Kólga’s Black Metal, Surf Rock and B-Movie Horror May Be the Best Thing Ever Seen on a Stage

Yes, those are masks. Kólga mixes black metal with surf rock and performs in custom-made sea monster masks and Hawaiian shirts.EXPAND
Yes, those are masks. Kólga mixes black metal with surf rock and performs in custom-made sea monster masks and Hawaiian shirts.
Darren Haffner
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From the icy depths of, um, Dallas comes Kólga, a band that mixes black metal with surf rock and performs in custom-made sea monster masks and Hawaiian shirts.

"I've always been a big fan of H.P. Lovecraft," says singer and guitar player Glib Mongo, aka Jason Mullins. "So, I wanted to start a surf band, and somehow Dick Dale and the various strains of black metal and H.P. Lovecraft became intermingled in my brain, and it became this thing."

Kólga started as a bedroom project when Mongo was fiddling around with some of those ideas on GarageBand.

"That was the seed of it," Mongo says. "I was just, like, this is such a cool concept. Like my brain just went, Wow, I can do so much with this, you know?"

"Space Beach Massacre," which can be heard now on Bandcamp, is the band's only released single, but it gave Mongo just enough to get band members on board and venues interested in booking the band to open for the likes of Bit Brigade and Agent Orange.

"In black metal, there's a lot of single string picking where it's rapid fire," Mongo explains. "When you look at it, it sounds very similar to the surf rock. So, it's just taking that same guitar picking style and adding minor chords to make it darker."

Mongo isn't a fan of gimmick bands, but with a band so drenched in nautical horror, he felt the need to keep the theatrics at their highest.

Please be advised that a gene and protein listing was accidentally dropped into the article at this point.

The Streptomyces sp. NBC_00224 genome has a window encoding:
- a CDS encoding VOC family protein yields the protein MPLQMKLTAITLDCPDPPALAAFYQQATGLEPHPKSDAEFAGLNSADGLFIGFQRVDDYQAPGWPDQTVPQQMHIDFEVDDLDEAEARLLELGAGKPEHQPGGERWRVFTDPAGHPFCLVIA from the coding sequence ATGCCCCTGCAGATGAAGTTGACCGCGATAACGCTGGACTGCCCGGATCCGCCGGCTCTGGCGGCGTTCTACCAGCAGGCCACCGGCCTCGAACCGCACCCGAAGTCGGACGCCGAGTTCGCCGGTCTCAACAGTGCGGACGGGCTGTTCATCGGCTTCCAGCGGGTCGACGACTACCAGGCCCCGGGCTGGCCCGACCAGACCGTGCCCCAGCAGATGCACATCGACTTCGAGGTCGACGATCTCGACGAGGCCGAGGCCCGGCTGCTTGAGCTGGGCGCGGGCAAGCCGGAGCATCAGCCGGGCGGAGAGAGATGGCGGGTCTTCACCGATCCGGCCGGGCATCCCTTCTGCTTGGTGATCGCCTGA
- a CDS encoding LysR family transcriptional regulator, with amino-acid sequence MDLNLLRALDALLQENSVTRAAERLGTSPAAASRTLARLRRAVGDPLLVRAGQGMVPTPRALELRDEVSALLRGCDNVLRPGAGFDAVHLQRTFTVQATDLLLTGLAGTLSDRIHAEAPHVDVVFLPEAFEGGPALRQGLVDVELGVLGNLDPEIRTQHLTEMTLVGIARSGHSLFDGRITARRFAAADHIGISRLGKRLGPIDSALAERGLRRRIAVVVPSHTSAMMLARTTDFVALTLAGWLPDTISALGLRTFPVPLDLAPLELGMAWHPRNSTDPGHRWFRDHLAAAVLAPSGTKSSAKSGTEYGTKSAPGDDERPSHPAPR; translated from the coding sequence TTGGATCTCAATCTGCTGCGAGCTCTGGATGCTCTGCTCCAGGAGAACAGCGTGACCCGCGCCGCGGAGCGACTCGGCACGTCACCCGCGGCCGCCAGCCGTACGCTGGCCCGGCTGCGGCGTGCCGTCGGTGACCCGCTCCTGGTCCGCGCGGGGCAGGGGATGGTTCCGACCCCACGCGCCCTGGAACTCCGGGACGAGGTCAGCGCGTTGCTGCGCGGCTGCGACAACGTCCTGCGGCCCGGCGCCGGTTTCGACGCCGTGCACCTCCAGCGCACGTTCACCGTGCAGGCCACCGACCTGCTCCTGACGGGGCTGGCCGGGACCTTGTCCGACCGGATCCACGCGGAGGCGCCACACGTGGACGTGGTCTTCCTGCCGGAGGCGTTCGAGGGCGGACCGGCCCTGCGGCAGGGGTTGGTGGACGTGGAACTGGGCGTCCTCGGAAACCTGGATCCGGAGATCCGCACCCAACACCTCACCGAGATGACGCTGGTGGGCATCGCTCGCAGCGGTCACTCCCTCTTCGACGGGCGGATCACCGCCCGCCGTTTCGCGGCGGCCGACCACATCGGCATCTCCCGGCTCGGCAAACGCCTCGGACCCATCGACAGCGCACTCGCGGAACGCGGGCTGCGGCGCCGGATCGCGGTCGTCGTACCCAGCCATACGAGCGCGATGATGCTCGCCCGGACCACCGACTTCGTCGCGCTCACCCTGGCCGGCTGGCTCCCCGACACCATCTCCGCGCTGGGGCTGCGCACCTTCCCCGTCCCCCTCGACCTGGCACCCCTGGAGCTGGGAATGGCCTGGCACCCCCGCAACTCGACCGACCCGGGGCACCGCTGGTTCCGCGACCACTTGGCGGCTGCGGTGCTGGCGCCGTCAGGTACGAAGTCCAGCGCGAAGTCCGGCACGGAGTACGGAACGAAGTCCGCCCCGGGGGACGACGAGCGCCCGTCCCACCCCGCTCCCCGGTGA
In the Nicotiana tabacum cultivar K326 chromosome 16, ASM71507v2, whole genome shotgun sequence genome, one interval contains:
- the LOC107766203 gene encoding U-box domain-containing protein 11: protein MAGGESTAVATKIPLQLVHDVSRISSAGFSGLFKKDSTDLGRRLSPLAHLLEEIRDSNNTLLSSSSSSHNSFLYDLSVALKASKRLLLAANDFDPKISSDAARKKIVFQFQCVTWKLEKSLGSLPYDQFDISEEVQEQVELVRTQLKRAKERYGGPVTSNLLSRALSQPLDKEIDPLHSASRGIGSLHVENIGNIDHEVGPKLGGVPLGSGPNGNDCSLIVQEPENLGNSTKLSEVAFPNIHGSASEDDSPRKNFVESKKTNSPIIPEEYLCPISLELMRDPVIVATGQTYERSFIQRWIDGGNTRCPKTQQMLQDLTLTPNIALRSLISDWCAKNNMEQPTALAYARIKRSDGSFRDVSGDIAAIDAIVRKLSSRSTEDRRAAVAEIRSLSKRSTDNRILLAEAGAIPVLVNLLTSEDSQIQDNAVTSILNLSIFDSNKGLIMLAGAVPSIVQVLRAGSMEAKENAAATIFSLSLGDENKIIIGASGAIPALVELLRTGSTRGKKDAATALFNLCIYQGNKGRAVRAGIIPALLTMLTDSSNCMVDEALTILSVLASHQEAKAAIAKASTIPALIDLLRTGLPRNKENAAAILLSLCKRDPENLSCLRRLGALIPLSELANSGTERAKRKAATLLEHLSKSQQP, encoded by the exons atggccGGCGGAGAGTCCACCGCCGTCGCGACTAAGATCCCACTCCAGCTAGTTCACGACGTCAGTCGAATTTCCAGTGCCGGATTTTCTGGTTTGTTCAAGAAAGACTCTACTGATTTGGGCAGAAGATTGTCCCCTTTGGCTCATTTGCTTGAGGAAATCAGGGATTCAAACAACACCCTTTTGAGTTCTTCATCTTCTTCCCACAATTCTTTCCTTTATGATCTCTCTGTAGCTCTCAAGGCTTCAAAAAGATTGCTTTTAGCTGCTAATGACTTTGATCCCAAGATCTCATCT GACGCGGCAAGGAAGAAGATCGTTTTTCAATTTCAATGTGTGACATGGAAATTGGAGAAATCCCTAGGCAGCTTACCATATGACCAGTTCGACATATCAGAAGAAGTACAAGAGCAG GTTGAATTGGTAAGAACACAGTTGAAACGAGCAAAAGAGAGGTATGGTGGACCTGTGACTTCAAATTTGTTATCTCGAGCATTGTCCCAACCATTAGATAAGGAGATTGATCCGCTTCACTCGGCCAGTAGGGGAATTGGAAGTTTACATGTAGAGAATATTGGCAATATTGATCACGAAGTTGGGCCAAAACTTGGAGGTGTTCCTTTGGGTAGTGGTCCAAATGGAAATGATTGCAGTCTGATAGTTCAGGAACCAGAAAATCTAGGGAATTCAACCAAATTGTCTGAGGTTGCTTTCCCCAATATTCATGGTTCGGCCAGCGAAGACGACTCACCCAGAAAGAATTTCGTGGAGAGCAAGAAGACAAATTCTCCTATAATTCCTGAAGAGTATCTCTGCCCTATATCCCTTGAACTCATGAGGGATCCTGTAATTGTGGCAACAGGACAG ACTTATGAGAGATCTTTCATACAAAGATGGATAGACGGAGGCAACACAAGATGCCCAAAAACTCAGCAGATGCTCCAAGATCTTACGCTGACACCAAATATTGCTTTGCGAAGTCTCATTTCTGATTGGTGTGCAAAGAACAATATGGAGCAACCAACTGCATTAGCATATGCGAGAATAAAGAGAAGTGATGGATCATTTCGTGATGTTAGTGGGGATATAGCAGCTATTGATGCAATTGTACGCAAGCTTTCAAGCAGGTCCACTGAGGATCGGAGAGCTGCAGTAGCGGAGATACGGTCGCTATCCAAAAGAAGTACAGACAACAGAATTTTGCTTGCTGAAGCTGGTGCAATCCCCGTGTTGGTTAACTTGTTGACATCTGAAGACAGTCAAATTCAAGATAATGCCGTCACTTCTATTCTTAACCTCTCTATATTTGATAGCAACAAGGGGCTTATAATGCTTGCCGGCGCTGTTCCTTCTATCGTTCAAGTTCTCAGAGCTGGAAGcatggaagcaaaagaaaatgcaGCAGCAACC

"I paint animatronic dinosaurs, and one of the guys who used to work with me as a sculptor helped us make the masks," Mongo says. "I just wanted to take it to another level, which is what I'm really interested in. I'm making this a kind of performative art thing. There's a million bands and everybody does the band thing, but to me, it's more fun if you add monsters."

The band's stage masks — a snorkeler, a shark, an anglerfish, a kraken and a surfer zombie — are inspired by the B-movie horror films that inspire the lyrics along with Lovecraft.

"I'm supposed to be the surfer zombie, but I don't know if that really translates," Mongo ponders. "I think I need to get some fake kelp.

"Did you ever see Creepshow? Remember the one ["Something to Tide You Over"] where Leslie Nielsen and Ted Danson come back and there are those shriveled-up, shrunken zombie things? That was the one where I got the inspiration."

Even in its short time as a band, Kólga has already been to the brink of collapse once before, playing what they thought would be their final show in the fall of 2019 before coming back in January.

"We went down into the Mariana Trench, and we were looking for elements of primordial civilization, and we came back and we brought jewels from another dimension, and we are adorning the universe with our entrails," Mongo says, knowing that nobody is buying it.

"Honestly, I was in like four or five different bands at one time and I felt kind of my brain going everywhere," he continues seriously. "I had to just step away from everything. Then you start realizing that the one thing that you've done for the last 25 years is kind of like the only thing you know how to do. I don't know why, I just always come back to this."

Mongo admits he doesn't really like being in front of people, but then again he also loves it. One of the reasons he enjoys being in a band that pokes fun at the metal genre is that he's able to make light of the over-the-top performances of bands like Gwar and Ghoul.

"It's just the pretension of it," he says. "The whole thing is fertile grounds for brainstorming ideas about bigger stage production. I have a song called 'Feeding Frenzy,' and we would have a chum bucket and throw blood out on everybody and then have sharks that would come and dive into the crowd and start feeding."

For Mongo, the real downside of metal is that it really can be such a downer. It is for this reason that Kólga is fishing for fans who want to do more laughing than brooding at a metal show.

"I want people to have fun when they come to the show rather than dwell on the darker aspects of the music," Mongo says. "Take it with a grain of salt, have fun, enjoy yourself and forget about reality for about 45 minutes."

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